David 28:02
I think you make a really good point about the entrepreneurship and how maybe it’s, you know, only one out of 10 people are cut out for it. And there’s one thing that you mentioned that I’ve never heard this, but as we’ve been talking, it’s kind of been stewing, you said a lot of entrepreneurs have experienced some sort of trauma. And as I kind of go through the list of successful entrepreneurs that I know, man, a lot of them had messed up childhoods, a lot of them have had something. And can you expand on that a little bit more? I just, it’s fascinating, and I, oftentimes when people think of being an entrepreneur, they’re not thinking about like life events that have shaped them that way.

Travis Chambers 28:39
I think so I think what trauma does is it does the same thing that money does, it makes people more evil, or it makes them more good. And if you watch any fictional movie, any story in history, these villains and these heroes are always, they’re always made in trauma. They say, if you live long enough as a hero, you’ll eventually become a villain. And that’s because the trauma. And people make a decision when they’re abused, and they’re hurt, and they’re mistreated and they’re betrayed. They choose the direction and I think entrepreneurs usually choose, they usually choose starting a business as a direction and a lot of times they do it to try and prove to themselves that they have value. And a lot of times they’ve been so mistreated, that they don’t understand they have value just as being a breathing human being. And that was me. And so we go and we seek this validation that we are a valid person that can do things, in a capitalist society that means making money. That means growing a company, growing a brand, it means being known, it means. But that’s the thing, right is capitalism is based on greed, but the byproduct is that we end up just serving is what we do and we end up solving problems. So these people, they choose this route in trying to fill their void within their soul, they usually end up helping a lot of people and solving a lot of problems for people. And there’s a stereotype that they take advantage of people. But that’s usually not the case. Usually their pain, and their empathy ends up helping and serving everyone else. And I think that’s where most entrepreneurs come from, because I meet them and they’re all crazy. And it’s just a matter of, are they kind and giving crazy? Or are they take and evil crazy? And the evil crazy ones usually don’t make it. Eventually, it just crashes and burns. So that’s been my experience. And I’ve even had clients that are like, flipping about something or other and I’ll just say, look, you’ve got problems, you’re mentally ill. And I can say that because I am too. So just chill out, man, get some therapy, things are going to be fine. And stop seeking your whole identity on this thing. It’s not my fault that you have this identity void thing. They’re crazy, entrepreneurs are nuts. I think it’s Peter Thiel said that most entrepreneurs are mentally ill. And it takes that, sometimes it takes that trauma also to just have enough pain to want to do something better, to be protected from pain, and money and security is a way to protect yourself. And I’ll be the first to say, the more money I make, the more secure I feel as a person. And it’s sad to say, but it’s true.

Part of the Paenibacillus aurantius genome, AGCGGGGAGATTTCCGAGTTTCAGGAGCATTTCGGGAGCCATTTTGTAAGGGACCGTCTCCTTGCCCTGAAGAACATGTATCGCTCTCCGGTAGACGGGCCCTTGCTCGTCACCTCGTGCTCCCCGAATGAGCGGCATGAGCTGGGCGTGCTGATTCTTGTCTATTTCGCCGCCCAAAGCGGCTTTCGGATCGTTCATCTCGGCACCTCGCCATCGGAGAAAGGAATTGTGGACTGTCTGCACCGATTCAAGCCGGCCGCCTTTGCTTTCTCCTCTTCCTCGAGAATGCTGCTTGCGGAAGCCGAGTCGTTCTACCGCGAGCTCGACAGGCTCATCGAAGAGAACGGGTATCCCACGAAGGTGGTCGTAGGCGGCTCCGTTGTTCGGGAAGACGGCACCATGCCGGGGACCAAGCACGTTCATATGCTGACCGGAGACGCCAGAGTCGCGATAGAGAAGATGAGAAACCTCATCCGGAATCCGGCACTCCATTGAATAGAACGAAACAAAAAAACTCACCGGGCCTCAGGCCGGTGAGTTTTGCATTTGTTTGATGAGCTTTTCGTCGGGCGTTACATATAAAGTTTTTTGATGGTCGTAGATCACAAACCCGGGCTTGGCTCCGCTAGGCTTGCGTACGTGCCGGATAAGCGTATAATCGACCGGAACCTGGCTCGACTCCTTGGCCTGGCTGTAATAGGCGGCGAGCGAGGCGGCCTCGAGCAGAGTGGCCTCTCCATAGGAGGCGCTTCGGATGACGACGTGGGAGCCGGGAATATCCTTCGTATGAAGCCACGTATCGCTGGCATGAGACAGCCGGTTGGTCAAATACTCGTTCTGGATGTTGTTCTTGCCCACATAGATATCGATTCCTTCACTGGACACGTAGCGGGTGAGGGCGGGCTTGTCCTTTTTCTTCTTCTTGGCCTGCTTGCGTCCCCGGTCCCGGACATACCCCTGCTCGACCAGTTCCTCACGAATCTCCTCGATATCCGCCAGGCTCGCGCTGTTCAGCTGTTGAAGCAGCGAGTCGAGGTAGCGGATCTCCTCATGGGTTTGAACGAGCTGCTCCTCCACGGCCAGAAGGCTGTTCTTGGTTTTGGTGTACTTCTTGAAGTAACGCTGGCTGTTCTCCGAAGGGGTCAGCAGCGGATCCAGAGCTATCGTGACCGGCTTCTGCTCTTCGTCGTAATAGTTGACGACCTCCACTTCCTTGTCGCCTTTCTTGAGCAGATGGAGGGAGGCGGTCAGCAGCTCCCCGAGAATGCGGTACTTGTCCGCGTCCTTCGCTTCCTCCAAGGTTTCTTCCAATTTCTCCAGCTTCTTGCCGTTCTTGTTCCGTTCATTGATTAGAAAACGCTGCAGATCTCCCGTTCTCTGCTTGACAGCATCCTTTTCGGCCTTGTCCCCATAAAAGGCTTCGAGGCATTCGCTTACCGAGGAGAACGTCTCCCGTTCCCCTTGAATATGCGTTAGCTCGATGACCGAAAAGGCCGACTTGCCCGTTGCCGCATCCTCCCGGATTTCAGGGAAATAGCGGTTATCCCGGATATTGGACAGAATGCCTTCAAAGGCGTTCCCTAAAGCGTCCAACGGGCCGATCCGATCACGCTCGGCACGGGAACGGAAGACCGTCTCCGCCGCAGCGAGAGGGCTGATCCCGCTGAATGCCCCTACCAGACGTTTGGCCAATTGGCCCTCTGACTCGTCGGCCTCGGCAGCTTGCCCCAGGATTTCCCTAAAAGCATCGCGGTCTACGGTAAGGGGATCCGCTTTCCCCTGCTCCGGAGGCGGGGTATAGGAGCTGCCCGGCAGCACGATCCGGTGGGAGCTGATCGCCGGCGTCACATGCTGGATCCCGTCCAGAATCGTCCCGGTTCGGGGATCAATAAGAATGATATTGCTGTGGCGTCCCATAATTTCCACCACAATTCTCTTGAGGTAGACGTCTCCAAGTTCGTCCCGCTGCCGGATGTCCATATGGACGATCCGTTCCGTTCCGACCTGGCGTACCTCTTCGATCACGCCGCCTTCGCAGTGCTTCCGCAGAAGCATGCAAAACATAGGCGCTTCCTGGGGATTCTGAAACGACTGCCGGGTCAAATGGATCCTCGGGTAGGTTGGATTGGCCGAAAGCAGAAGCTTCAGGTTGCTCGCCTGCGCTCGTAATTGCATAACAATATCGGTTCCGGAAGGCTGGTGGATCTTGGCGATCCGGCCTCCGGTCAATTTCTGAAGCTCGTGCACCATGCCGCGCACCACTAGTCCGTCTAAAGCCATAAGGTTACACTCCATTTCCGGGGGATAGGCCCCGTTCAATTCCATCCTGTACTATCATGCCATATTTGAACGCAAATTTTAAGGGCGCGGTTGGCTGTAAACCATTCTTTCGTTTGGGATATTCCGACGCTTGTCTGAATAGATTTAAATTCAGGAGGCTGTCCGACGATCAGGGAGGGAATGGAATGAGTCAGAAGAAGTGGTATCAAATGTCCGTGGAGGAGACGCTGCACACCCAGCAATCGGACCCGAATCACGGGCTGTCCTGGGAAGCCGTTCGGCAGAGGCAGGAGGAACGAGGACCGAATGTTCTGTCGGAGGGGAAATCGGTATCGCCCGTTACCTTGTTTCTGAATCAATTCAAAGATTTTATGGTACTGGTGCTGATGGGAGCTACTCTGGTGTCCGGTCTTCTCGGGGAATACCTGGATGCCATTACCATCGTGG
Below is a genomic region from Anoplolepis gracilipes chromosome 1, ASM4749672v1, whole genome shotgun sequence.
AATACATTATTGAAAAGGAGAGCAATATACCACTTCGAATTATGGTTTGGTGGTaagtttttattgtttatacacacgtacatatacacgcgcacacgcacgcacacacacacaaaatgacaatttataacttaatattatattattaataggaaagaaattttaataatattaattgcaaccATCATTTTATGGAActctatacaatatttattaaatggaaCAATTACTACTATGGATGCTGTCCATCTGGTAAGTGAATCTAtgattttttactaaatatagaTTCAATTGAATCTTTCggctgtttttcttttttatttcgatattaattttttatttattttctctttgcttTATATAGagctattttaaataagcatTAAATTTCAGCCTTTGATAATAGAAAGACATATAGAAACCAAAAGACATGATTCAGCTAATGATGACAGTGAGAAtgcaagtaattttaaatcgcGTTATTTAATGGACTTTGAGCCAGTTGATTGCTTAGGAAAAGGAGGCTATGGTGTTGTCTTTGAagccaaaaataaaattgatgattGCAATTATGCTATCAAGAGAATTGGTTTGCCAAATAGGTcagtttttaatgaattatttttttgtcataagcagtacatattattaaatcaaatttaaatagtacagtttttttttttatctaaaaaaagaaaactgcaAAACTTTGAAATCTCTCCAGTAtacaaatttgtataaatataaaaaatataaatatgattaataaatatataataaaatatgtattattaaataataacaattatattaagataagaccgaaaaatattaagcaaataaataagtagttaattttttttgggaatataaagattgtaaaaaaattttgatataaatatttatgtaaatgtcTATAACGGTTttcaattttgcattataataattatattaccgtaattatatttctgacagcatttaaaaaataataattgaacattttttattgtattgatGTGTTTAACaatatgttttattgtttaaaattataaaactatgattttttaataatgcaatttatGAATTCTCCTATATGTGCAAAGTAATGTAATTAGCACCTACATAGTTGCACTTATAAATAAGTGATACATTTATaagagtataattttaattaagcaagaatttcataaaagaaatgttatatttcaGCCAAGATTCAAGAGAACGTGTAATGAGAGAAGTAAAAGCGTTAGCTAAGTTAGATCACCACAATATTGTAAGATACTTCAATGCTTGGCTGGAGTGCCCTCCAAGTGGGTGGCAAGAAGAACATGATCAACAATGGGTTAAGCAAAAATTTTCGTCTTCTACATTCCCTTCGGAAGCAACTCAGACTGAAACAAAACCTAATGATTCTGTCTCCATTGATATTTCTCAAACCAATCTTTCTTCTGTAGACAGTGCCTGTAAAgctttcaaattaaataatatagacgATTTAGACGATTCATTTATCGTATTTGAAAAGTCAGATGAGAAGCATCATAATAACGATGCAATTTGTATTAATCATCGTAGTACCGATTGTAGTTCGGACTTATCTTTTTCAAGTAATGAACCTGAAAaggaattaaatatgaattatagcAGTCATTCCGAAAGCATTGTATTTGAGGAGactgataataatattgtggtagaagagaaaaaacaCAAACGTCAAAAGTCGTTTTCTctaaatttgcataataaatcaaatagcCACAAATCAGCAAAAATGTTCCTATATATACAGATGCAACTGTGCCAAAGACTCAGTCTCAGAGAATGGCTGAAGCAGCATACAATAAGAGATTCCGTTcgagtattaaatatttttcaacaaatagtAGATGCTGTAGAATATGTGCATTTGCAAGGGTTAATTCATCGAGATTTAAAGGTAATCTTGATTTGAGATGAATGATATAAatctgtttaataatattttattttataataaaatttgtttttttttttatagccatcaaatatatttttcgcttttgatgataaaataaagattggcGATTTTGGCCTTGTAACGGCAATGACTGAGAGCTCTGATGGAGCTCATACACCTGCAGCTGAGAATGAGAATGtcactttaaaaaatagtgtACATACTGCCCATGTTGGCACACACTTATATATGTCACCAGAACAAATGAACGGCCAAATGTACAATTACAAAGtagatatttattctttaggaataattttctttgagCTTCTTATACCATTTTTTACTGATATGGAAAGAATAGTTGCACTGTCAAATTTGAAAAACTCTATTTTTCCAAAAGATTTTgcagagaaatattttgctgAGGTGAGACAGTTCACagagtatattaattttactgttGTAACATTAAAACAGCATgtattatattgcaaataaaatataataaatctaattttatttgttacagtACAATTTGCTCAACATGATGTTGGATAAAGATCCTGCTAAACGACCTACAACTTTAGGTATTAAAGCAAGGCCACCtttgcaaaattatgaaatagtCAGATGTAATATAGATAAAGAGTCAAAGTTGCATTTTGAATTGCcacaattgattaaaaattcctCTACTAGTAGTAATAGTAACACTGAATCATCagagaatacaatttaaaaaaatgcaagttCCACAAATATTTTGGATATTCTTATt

David 31:36
Thank you everyone for tuning in to today’s firing the man podcast. If you like this episode, head on over to And check out our resource library for exclusive firing the man discounts on popular e commerce subscription services. That is\resource. You can also find a comprehensive library of over 50 books that Ken and I have read in the last few years that have made a meaningful impact on our business, for that head on over to Lastly, check us out on social media at firing the man, and on YouTube at firing the man for exclusive content. This is David Schomer

Ken 32:16
and Ken Wilson. We’re out

David 32:34
Before you go fun fact for all you Amazon sellers out there when you start selling an international marketplaces, all of your reviews come with you. At the beginning of this year. Ken and I sat down and talked of ways that we could double our businesses in size and landed on international expansion as our number one initiative this year. We partnered up with Kevin Sanderson from maximizing e commerce and he has made the process an absolute breeze walking us step by step through the process. If you want to grow your revenue and reach new customers head on over to and connect with Kevin Sanderson today. Now back to the show.